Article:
Akili Interactive touts its product, EndeavorRx, as “the only doctor-prescribed video game treatment for kids with ADHD” that has received FDA authorization. In a company-funded study published in 2020, data showed that the video game improved ADHD symptoms in children when used at home for four weeks.

EndeavorRx is prescribed by a physician and then downloaded onto a mobile device. Within the game, players chase mystical creatures through different worlds, and they must problem‑solve to unlock new characters and build their own universe. It is fast-moving and designed to present increasingly difficult challenges. Players must multitask and avoid distractions and obstacles to advance through all the levels of the game.

  • Age Range: 8-12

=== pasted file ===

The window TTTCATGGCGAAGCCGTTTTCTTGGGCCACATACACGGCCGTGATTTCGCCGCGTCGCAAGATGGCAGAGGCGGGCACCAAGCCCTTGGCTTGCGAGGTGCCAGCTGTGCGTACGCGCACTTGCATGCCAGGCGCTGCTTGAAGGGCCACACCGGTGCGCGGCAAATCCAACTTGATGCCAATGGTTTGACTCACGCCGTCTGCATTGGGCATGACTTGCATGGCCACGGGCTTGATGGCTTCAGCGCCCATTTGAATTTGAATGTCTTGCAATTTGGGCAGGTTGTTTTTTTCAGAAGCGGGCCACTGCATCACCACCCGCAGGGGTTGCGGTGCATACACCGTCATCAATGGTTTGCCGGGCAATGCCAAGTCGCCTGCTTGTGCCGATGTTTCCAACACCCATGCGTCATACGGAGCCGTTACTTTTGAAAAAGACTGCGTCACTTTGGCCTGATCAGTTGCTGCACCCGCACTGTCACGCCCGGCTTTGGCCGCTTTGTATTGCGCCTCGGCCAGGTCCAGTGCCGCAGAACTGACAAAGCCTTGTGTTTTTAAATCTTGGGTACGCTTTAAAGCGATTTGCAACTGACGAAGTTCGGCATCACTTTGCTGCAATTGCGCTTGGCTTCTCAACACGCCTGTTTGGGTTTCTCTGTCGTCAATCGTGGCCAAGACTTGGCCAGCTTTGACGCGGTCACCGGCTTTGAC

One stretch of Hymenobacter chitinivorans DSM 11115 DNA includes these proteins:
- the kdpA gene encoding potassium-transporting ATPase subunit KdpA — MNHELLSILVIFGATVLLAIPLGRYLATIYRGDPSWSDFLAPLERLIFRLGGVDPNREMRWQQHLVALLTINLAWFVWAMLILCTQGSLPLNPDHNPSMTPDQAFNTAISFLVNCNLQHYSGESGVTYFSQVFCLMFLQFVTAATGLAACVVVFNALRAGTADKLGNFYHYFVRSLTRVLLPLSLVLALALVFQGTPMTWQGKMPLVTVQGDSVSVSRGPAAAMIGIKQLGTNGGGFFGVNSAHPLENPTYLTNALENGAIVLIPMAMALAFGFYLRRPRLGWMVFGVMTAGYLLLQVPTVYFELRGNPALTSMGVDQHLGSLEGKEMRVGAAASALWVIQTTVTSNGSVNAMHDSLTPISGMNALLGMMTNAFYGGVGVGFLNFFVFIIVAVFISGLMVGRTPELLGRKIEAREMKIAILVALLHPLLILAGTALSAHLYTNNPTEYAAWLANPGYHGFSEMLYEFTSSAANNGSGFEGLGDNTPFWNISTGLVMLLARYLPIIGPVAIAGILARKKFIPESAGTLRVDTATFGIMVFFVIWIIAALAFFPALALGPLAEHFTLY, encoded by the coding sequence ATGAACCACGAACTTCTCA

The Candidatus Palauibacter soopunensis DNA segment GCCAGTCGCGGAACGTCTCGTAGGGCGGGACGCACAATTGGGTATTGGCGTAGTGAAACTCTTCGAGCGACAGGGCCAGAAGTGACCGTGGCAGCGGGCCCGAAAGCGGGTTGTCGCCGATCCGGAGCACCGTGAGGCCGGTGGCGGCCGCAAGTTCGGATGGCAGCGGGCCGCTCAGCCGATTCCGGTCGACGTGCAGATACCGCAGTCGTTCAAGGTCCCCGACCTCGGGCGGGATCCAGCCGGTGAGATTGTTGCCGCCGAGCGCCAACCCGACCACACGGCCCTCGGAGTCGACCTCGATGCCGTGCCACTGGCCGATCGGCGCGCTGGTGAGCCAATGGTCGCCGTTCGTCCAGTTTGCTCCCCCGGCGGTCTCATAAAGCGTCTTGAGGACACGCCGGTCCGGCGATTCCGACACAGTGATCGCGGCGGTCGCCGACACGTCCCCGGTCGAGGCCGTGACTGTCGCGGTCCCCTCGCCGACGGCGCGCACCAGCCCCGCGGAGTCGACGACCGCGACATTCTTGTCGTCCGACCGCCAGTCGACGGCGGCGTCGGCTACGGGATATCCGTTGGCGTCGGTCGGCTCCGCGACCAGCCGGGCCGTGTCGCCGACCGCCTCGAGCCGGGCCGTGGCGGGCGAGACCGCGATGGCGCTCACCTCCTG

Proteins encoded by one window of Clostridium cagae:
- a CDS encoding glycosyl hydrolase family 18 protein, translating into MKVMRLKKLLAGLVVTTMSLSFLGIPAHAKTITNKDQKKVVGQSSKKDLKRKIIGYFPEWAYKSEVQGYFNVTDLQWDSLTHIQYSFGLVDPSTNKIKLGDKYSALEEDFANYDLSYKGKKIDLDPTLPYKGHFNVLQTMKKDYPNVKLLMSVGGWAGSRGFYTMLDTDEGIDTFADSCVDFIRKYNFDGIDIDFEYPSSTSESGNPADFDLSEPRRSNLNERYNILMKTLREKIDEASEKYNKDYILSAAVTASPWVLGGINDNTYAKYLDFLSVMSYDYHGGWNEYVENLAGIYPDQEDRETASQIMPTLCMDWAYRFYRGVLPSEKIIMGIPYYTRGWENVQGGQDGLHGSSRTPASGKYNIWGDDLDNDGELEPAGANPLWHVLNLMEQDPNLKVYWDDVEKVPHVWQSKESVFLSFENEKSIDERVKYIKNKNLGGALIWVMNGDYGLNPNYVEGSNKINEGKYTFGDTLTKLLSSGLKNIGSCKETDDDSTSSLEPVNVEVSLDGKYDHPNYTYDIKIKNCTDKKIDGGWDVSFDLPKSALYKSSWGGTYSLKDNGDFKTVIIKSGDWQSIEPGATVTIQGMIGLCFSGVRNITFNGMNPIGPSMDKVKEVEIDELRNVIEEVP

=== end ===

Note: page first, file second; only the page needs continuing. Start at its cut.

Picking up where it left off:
• Targets: Inattentive and combined subtypes, selective and sustained attention
  • How it works: Children play a game that requires them to use problem-solving skills to advance and maintain focus to avoid obstacles. Real-time algorithms adjust the difficulty based on the player’s performance.
  • Cost: $99 for a three-month subscription. Some insurance plans may cover the cost.
  • Length of use: 25 minutes per day, 5 days per week, for 4 or more weeks
  • Website: www.endeavorrx.com

[Read: Video Games Can Help Kids with ADHD – If You Choose Wisely]

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XRHealth

XRHealth is a VR telehealth clinic offering physical, occupational, speech-language, and mental-health therapy; cognitive training; and support groups for a variety of conditions. Patients begin by meeting with a therapist, who conducts an assessment, determines the safety of VR for the individual, and develops a treatment plan. VR allows the therapist to measure how the patient reacts and adjust as needed. Applications for kids with ADHD include a boxing-like game in which players choose which stimuli to punch, which to avoid, and what distractions to ignore.